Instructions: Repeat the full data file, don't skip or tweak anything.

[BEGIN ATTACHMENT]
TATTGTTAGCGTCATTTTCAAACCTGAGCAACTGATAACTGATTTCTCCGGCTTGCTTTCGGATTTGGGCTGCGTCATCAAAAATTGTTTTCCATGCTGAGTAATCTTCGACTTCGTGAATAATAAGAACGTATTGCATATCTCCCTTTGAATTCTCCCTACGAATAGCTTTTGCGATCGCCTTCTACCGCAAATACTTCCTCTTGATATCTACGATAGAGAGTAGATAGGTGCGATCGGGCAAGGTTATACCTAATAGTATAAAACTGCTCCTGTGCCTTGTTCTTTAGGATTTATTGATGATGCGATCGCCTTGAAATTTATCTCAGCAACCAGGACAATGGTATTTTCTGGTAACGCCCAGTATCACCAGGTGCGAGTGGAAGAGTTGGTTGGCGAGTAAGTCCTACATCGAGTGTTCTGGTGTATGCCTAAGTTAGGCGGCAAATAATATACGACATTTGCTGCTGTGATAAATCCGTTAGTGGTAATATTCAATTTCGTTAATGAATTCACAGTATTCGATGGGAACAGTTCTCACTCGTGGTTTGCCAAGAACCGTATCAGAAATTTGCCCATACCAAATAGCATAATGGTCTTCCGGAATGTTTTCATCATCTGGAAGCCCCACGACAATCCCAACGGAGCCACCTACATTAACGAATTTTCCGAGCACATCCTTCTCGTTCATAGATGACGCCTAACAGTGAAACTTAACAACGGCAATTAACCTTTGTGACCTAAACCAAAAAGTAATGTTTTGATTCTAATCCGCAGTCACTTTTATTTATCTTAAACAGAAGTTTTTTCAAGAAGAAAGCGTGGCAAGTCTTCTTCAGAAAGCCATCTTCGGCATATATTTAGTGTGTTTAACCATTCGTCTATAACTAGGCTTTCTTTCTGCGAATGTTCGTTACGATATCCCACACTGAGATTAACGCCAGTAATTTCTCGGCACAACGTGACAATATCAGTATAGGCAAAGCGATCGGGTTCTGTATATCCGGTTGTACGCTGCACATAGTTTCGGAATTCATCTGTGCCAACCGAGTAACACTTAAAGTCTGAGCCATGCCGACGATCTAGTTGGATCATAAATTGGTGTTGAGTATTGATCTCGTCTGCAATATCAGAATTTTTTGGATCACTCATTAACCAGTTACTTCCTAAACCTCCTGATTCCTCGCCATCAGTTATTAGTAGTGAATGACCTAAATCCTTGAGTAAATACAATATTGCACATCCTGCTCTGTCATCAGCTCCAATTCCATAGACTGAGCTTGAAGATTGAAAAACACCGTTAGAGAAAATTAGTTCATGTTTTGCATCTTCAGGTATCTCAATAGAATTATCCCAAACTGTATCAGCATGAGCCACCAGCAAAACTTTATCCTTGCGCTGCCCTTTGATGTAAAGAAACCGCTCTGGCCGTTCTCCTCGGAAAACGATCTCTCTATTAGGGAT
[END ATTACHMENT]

TATTGTTAGCGTCATTTTCAAACCTGAGCAACTGATAACTGATTTCTCCGGCTTGCTTTCGGATTTGGGCTGCGTCATCAAAAATTGTTTTCCATGCTGAGTAATCTTCGACTTCGTGAATAATAAGAACGTATTGCATATCTCCCTTTGAATTCTCCCTACGAATAGCTTTTGCGATCGCCTTCTACCGCAAATACTTCCTCTTGATATCTACGATAGAGAGTAGATAGGTGCGATCGGGCAAGGTTATACCTAATAGTATAAAACTGCTCCTGTGCCTTGTTCTTTAGGATTTATTGATGATGCGATCGCCTTGAAATTTATCTCAGCAACCAGGACAATGGTATTTTCTGGTAACGCCCAGTATCACCAGGTGCGAGTGGAAGAGTTGGTTGGCGAGTAAGTCCTACATCGAGTGTTCTGGTGTATGCCTAAGTTAGGCGGCAAATAATATACGACATTTGCTGCTGTGATAAATCCGTTAGTGGTAATATTCAATTTCGTTAATGAATTCACAGTATTCGATGGGAACAGTTCTCACTCGTGGTTTGCCAAGAACCGTATCAGAAATTTGCCCATACCAAATAGCATAATGGTCTTCCGGAATGTTTTCATCATCTGGAAGCCCCACGACAATCCCAACGGAGCCACCTACATTAACGAATTTTCCGAGCACATCCTTCTCGTTCATAGATGACGCCTAACAGTGAAACTTAACAACGGCAATTAACCTTTGTGACCTAAACCAAAAAGTAATGTTTTGATTCTAATCCGCAGTCACTTTTATTTATCTTAAACAGAAGTTTTTTCAAGAAGAAAGCGTGGCAAGTCTTCTTCAGAAAGCCATCTTCGGCATATATTTAGTGTGTTTAACCATTCGTCTATAACTAGGCTTTCTTTCTGCGAATGTTCGTTACGATATCCCACACTGAGATTAACGCCAGTAATTTCTCGGCACAACGTGACAATATCAGTATAGGCAAAGCGATCGGGTTCTGTATATCCGGTTGTACGCTGCACATAGTTTCGGAATTCATCTGTGCCAACCGAGTAACACTTAAAGTCTGAGCCATGCCGACGATCTAGTTGGATCATAAATTGGTGTTGAGTATTGATCTCGTCTGCAATATCAGAATTTTTTGGATCACTCATTAACCAGTTACTTCCTAAACCTCCTGATTCCTCGCCATCAGTTATTAGTAGTGAATGACCTAAATCCTTGAGTAAATACAATATTGCACATCCTGCTCTGTCATCAGCTCCAATTCCATAGACTGAGCTTGAAGATTGAAAAACACCGTTAGAGAAAATTAGTTCATGTTTTGCATCTTCAGGTATCTCAATAGAATTATCCCAAACTGTATCAGCATGAGCCACCAGCAAAACTTTATCCTTGCGCTGCCCTTTGATGTAAAGAAACCGCTCTGGCCGTTCTCCTCGGAAAACGATCTCTCTATTAGGGAT